As part of the DINGO (Drilling, Inference, and Navigation for Geological Operations) project, the researchers will design and test AI machine learning algorithms and sampling tools to demonstrate adaptive and energy efficient navigation. With this technology, a robot will be able to build intelligence over its path and adapt its plan in real-time. 

These capabilities will initially be demonstrated on existing robots, such as the agricultural roaming Swagbot, with the ultimate aim of deploying algorithms and sampling systems on future lunar missions. They could potentially support the NASA Moon to Mars Program, via the Australian Space Agency. 

“DINGO will advance autonomous rover operations, allowing space robots to cleverly navigate terrains on the moon and Mars,” said DINGO Program Manager Khalid Rafique. 

“We can’t simply deploy an Earth-based robotic systems on the moon. Our technology will teach robots to navigate complex atmospheric and terrestrial conditions,” he said.

Professor Sukarrieh said autonomous robots and terrestrial exploration are gaining momentum. He said, “This is an exciting area of research which is set to redefine our understanding of autonomous rover operations on the moon and Mars.”

Robotic sensors to aid NASA operations 

School of Aerospace, Mechanical and Mechatronic space expert, Dr Xiaofeng Wu, will work with Australian AI and robotics company Abyss Solutions on a space-borne robotic inspection and intervention project. The project will deliver next-generation technology for the? future NASA mission to the moon and beyond.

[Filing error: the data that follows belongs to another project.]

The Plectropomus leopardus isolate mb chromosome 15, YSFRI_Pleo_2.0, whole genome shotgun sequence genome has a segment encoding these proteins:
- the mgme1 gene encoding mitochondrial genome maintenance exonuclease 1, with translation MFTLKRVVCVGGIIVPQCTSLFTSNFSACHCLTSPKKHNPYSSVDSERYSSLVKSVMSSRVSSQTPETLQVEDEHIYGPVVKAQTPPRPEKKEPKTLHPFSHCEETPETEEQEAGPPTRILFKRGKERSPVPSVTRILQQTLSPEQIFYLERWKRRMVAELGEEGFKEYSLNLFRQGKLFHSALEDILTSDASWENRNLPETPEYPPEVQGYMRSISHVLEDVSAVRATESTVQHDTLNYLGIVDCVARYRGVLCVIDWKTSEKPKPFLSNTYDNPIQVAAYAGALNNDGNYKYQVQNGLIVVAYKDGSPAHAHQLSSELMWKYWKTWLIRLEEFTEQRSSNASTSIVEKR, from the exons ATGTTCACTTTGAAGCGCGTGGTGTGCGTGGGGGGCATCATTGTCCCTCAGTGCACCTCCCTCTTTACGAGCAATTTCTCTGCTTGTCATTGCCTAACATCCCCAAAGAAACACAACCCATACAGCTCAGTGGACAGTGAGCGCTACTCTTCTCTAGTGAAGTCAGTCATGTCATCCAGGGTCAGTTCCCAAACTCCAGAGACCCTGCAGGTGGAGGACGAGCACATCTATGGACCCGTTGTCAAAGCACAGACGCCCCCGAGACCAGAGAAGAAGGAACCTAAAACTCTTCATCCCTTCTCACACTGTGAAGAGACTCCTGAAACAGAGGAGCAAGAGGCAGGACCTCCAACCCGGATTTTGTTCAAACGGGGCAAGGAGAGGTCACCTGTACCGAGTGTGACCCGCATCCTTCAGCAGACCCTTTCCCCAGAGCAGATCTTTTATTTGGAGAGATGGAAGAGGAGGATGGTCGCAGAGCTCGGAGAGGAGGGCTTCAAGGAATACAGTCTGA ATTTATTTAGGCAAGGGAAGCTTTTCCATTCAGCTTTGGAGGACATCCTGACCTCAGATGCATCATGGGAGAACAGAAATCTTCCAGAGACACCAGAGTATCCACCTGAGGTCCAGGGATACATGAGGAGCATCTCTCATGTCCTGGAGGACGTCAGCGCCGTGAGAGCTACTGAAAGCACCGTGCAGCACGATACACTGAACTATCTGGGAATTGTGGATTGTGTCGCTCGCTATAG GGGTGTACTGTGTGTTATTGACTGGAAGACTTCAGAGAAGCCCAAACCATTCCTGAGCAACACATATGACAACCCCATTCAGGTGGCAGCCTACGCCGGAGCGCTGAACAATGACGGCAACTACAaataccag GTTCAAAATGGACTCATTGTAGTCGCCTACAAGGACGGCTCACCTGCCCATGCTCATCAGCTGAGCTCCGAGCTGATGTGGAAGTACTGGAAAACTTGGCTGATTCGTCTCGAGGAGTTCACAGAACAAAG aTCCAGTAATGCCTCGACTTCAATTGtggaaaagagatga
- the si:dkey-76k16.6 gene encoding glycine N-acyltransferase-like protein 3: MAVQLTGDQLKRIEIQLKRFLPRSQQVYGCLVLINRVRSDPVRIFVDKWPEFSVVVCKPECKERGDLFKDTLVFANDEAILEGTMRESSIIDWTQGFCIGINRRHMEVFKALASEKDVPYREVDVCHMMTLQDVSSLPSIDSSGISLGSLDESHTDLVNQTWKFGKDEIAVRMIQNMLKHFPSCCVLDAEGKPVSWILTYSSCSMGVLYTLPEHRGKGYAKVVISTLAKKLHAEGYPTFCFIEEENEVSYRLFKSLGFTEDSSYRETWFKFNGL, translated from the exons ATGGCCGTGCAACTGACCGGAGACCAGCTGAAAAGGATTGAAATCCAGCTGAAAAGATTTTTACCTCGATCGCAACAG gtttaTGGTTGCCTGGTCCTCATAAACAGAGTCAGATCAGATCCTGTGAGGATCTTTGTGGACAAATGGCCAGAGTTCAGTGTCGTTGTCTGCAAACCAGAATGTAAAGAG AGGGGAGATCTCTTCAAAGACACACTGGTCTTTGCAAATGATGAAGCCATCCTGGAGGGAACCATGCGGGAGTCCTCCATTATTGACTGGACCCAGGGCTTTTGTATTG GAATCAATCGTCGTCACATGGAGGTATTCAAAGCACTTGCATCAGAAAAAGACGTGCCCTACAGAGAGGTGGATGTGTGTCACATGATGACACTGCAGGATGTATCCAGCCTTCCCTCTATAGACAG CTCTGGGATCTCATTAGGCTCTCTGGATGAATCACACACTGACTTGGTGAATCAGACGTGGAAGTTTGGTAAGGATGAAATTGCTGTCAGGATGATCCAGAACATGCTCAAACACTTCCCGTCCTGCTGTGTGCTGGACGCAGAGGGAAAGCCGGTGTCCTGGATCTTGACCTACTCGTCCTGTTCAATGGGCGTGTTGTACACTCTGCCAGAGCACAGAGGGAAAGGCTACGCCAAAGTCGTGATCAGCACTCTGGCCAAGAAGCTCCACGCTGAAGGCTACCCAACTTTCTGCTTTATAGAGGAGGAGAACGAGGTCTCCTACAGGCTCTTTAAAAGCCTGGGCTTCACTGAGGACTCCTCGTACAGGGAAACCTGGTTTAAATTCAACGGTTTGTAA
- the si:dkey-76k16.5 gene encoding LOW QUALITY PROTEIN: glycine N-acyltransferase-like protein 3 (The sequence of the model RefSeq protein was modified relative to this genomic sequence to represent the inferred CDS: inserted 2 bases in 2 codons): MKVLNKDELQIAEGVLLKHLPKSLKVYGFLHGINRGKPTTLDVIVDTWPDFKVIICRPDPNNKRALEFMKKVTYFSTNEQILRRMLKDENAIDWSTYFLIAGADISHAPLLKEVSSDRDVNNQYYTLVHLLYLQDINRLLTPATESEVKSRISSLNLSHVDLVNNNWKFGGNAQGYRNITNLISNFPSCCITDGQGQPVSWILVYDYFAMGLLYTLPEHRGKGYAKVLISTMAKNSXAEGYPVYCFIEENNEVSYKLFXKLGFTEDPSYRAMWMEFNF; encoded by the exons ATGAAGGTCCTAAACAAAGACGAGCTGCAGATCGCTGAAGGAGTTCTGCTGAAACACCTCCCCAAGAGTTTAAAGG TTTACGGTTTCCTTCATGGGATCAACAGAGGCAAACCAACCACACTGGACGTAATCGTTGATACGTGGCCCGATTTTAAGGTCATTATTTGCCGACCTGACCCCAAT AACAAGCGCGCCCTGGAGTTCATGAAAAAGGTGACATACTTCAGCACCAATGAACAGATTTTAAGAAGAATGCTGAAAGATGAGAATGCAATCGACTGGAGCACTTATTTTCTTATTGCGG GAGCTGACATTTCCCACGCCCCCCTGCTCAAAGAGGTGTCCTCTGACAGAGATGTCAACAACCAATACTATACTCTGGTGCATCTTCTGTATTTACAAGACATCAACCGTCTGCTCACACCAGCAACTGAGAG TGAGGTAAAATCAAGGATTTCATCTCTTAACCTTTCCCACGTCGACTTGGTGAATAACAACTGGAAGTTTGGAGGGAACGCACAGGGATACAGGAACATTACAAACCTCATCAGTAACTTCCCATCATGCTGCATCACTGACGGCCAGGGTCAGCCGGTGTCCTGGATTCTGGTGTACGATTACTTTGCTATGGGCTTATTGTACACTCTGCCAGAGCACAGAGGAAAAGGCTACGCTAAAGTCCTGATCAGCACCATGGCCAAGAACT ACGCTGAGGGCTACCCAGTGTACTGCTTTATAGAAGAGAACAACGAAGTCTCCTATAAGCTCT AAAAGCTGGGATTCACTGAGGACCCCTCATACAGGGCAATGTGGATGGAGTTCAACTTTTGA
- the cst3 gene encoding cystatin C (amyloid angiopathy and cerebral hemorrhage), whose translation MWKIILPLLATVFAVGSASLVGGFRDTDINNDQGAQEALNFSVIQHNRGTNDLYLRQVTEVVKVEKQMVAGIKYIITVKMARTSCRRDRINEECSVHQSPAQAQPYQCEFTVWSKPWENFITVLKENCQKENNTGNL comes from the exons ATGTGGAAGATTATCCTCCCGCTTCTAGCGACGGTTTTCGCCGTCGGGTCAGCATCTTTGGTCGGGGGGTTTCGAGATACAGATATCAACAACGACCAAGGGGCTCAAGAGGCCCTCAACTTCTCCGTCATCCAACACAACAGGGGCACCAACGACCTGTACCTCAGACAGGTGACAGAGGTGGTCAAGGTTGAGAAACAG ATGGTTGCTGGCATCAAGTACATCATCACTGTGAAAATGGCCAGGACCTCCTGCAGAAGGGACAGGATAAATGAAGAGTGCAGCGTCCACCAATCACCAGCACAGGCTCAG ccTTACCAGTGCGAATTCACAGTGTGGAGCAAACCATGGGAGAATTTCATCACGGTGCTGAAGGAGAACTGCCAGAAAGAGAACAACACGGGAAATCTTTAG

Dr Xiaofeng Wu. Credit: University of Sydney

The grant is part of a $150 million program announced in 2020 to help local small-to-medium enterprises join the United States government’s Moon to Mars space exploration program.

The University of Sydney team will work with project lead Abyss to develop a robotic sensor and intervention manipulator to undertake asset inspection and repairs during space-borne operations such as satellites. 

Dr Wu said the project is a prime example of industrial and research collaboration: “The rapid expansion of Australia’s space sector is being driven by the intersection of research and industry. Highly technical, value-add projects such as this will allow Australia to prove its worth as a valuable contributor to the global space effort.

“We’re thrilled to play a part in NASA’s grand ambition to establish a sustainable presence on the moon to prepare for missions to Mars,” he said.

Head of Research and Development at Abyss Solutions, Dr Lashika Medagoda, said: “The project aims to apply Abyss’ market-leading expertise in robotic inspection to the challenges of space and partnering with the University of Sydney provides an opportunity to develop high-value technology and services to the space industry.”